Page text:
Interesting. I kept on with my ride, through the area where the muggings took place.   I noticed the runners out there, the children on bikes by themselves – completely oblivious to any need for heightened concern. If they had KNOWN that there might be a problem, they would be so much better equipped to handle it. If the parents of the children KNEW that there had been an attack on the trail, they probably wouldn’t have allowed their children out there unsupervised.  As an individual who makes a career out of helping others to avoid potentially dangerous situations, I find it incredibly frustrating when the public policy of silence seemingly supercedes an individuals right to know what immediate dangers lurk in their environment. Why would that man ever assume that I “have nothing to worry about?” Is he going to become my personal defender, riding alongside me to ensure that no harm befalls me? Was he, alone,  going to protect every child on that path? Every woman? Every man? Of course not. In a horrible moment, in a bad situation, those individuals will be on their own fighting for their safety. Though I can’t say with absolute certainty, I feel confident in my assumption that the people who were attacked would most certainly take offense to the statement that there is “nothing to worry about”.

I continue to use the trail, just as I continue to go on about my life in all other areas. I do so, however, with the knowledge that there has been an attack, that the potential exists for another attack, and that if I knowingly place myself in that environment then I need to do so with an awareness of safety and precaution.  Before I am inundated with responses that attempt to remind me that danger can happen anywhere, anytime, let me acknowledge that I am not disputing that. I am disputing the very common practice of not informing citizens who may be unknowingly placing themselves right in the midst of danger.  One of the most common challenges of getting folks to attend a safety course is the erroneous belief that nothing bad ever happens in their immediate environment…so why take the time to attend a class? If individuals were better informed, they may make their safety – and even that of ther family – more of a priority.


  1. Defend HighPoint says:

    Ok who’s country is it? Yours or the bad guy? GROW A PAIR! STAND UP FOR YOURSELF AND YOUR CITY, QUIT WHINING! Ok I understand as a middle/upper middle class American in Memphis you have the luxury to complain about things not being perfect for you, great! Some of us choose to take the city back and drive on (sorry thats the military in me) with life.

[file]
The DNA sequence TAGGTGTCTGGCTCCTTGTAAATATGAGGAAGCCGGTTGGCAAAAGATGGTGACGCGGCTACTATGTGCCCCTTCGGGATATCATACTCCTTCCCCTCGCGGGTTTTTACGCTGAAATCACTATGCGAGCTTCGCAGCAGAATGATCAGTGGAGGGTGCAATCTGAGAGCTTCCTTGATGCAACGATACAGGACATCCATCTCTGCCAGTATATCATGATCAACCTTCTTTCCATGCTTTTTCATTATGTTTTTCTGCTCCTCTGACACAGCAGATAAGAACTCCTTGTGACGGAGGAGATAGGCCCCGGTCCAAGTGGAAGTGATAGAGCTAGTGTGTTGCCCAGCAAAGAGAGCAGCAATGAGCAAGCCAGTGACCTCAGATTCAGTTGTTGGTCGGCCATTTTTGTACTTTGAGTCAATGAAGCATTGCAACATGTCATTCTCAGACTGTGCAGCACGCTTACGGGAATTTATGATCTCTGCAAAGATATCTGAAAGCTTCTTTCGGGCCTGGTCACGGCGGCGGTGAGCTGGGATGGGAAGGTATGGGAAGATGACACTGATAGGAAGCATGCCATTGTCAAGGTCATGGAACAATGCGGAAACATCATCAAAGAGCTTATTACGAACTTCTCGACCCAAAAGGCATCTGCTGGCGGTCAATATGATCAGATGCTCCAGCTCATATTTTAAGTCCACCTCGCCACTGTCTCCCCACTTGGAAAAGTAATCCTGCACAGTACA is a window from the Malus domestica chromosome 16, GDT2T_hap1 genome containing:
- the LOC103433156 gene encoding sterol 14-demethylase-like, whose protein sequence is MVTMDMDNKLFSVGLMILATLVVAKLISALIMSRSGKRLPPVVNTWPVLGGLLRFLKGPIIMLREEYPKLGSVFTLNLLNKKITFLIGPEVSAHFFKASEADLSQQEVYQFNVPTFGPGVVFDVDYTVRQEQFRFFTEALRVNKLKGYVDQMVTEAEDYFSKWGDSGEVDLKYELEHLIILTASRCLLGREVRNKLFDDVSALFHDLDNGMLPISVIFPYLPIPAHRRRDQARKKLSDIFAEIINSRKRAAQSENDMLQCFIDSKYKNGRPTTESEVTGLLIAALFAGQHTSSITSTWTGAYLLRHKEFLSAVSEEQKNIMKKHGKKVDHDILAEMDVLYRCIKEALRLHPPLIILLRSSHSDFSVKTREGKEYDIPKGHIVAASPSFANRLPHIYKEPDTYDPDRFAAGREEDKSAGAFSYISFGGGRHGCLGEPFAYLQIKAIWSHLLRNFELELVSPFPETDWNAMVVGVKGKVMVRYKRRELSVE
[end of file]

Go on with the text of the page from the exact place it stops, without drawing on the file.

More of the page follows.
I am a High Point Terrace resident who lives near the trail and I use it all the time. To my knowledge, the only people who have been “mugged” (what does this mean? I’m going to assume a robbery) are idiots who ride up behind those horrible apartments on Tillman and decided to get too close to the local residents. Common sense should tell them that’s a bad idea. Anyone who wants to keep track of crimes committed anywhere in Memphis just has to search the MPD’s CyberWatch database for reported offenses. If the offense is not reported then it probably means the victim is not a true “victim” or just doesnt care enough about everyone else to let the police know there is a problem in the area.
    That is an easy way for you to look at the public records of whats going on. The MPD is excellent about keeping this database updated and its very easy to use.
    If you like to worry, that makes you weak. You say you carry a weapon. Sounds like you have taken the right step, but out of order. Your MINDSET needs to be right before relying on a weapon to keep you safe. But please, the sky is not falling on the greenline….

    • That was interesting – and completely ridiculous. First off all, I don’t live in Memphis and have no idea what the Greenline is. Did you even read the blog? It was about paying attention to your surroundings and the need for improved communication between law enforcement, citizens, and community administration in an effort to INCREASE safety. I welcome responses on this blog when they are respectful, insightful, or provide helpful concepts to those reading it. Yours was none of those. Lastly, with all due respect, the next time you suggest to a woman that she should “grow a pair”, you may want to do it when you are not hiding behind a codename.